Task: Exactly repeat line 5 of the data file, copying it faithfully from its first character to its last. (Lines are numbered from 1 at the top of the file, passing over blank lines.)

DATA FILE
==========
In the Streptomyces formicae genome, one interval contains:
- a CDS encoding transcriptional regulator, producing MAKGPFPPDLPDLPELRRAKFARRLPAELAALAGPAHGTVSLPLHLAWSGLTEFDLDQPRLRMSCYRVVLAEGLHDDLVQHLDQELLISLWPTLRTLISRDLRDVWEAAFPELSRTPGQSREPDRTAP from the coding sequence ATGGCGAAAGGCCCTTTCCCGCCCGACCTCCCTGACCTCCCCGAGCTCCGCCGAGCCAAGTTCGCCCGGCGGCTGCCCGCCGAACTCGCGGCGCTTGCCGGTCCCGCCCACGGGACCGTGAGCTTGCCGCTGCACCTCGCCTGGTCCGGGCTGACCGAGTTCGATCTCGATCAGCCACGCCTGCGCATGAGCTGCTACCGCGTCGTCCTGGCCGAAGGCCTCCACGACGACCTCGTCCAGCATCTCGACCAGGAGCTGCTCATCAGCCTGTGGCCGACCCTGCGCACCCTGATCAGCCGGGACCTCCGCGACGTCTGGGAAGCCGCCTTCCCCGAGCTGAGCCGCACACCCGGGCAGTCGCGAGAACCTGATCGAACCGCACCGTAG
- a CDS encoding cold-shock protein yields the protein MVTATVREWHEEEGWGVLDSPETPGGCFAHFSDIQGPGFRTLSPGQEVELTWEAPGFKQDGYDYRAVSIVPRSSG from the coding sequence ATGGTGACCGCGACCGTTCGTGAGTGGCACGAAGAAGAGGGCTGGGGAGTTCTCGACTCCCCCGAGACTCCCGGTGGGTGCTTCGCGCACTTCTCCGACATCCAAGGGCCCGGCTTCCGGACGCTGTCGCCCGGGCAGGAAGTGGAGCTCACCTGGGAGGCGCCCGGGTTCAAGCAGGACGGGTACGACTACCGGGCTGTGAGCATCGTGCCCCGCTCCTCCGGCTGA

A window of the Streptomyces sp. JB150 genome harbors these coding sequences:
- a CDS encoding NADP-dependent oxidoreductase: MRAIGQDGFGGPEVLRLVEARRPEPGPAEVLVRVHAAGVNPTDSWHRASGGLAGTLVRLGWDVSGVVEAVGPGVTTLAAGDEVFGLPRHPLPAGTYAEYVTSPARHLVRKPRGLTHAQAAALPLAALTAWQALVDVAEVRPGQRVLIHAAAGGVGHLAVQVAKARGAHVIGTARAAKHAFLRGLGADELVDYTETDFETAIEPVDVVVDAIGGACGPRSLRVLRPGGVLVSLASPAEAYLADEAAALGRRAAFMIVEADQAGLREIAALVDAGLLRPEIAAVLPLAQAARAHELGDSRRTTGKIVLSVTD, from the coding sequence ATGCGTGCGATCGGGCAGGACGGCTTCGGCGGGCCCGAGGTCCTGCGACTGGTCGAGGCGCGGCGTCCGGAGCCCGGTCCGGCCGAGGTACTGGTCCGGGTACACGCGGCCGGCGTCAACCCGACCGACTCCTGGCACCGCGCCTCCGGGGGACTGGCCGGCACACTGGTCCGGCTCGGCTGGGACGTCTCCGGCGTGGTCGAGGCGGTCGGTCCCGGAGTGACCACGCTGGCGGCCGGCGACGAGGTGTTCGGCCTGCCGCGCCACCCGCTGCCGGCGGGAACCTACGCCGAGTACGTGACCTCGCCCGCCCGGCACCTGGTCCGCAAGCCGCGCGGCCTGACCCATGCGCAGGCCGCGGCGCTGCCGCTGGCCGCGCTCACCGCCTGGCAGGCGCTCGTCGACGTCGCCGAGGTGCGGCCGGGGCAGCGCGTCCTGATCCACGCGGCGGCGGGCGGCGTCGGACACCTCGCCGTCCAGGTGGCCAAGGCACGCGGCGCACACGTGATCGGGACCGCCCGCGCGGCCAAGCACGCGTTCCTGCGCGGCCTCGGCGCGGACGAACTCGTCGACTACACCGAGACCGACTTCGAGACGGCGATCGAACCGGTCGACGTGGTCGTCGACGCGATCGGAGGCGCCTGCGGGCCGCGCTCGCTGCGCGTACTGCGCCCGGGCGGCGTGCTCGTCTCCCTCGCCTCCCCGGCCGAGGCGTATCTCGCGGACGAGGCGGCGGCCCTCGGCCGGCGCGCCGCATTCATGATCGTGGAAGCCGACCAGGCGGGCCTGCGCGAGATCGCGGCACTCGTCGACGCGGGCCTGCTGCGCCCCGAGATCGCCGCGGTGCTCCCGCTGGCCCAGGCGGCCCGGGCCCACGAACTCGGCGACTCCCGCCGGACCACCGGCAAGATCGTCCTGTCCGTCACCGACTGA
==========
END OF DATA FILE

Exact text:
- a CDS encoding NADP-dependent oxidoreductase: MRAIGQDGFGGPEVLRLVEARRPEPGPAEVLVRVHAAGVNPTDSWHRASGGLAGTLVRLGWDVSGVVEAVGPGVTTLAAGDEVFGLPRHPLPAGTYAEYVTSPARHLVRKPRGLTHAQAAALPLAALTAWQALVDVAEVRPGQRVLIHAAAGGVGHLAVQVAKARGAHVIGTARAAKHAFLRGLGADELVDYTETDFETAIEPVDVVVDAIGGACGPRSLRVLRPGGVLVSLASPAEAYLADEAAALGRRAAFMIVEADQAGLREIAALVDAGLLRPEIAAVLPLAQAARAHELGDSRRTTGKIVLSVTD, from the coding sequence ATGCGTGCGATCGGGCAGGACGGCTTCGGCGGGCCCGAGGTCCTGCGACTGGTCGAGGCGCGGCGTCCGGAGCCCGGTCCGGCCGAGGTACTGGTCCGGGTACACGCGGCCGGCGTCAACCCGACCGACTCCTGGCACCGCGCCTCCGGGGGACTGGCCGGCACACTGGTCCGGCTCGGCTGGGACGTCTCCGGCGTGGTCGAGGCGGTCGGTCCCGGAGTGACCACGCTGGCGGCCGGCGACGAGGTGTTCGGCCTGCCGCGCCACCCGCTGCCGGCGGGAACCTACGCCGAGTACGTGACCTCGCCCGCCCGGCACCTGGTCCGCAAGCCGCGCGGCCTGACCCATGCGCAGGCCGCGGCGCTGCCGCTGGCCGCGCTCACCGCCTGGCAGGCGCTCGTCGACGTCGCCGAGGTGCGGCCGGGGCAGCGCGTCCTGATCCACGCGGCGGCGGGCGGCGTCGGACACCTCGCCGTCCAGGTGGCCAAGGCACGCGGCGCACACGTGATCGGGACCGCCCGCGCGGCCAAGCACGCGTTCCTGCGCGGCCTCGGCGCGGACGAACTCGTCGACTACACCGAGACCGACTTCGAGACGGCGATCGAACCGGTCGACGTGGTCGTCGACGCGATCGGAGGCGCCTGCGGGCCGCGCTCGCTGCGCGTACTGCGCCCGGGCGGCGTGCTCGTCTCCCTCGCCTCCCCGGCCGAGGCGTATCTCGCGGACGAGGCGGCGGCCCTCGGCCGGCGCGCCGCATTCATGATCGTGGAAGCCGACCAGGCGGGCCTGCGCGAGATCGCGGCACTCGTCGACGCGGGCCTGCTGCGCCCCGAGATCGCCGCGGTGCTCCCGCTGGCCCAGGCGGCCCGGGCCCACGAACTCGGCGACTCCCGCCGGACCACCGGCAAGATCGTCCTGTCCGTCACCGACTGA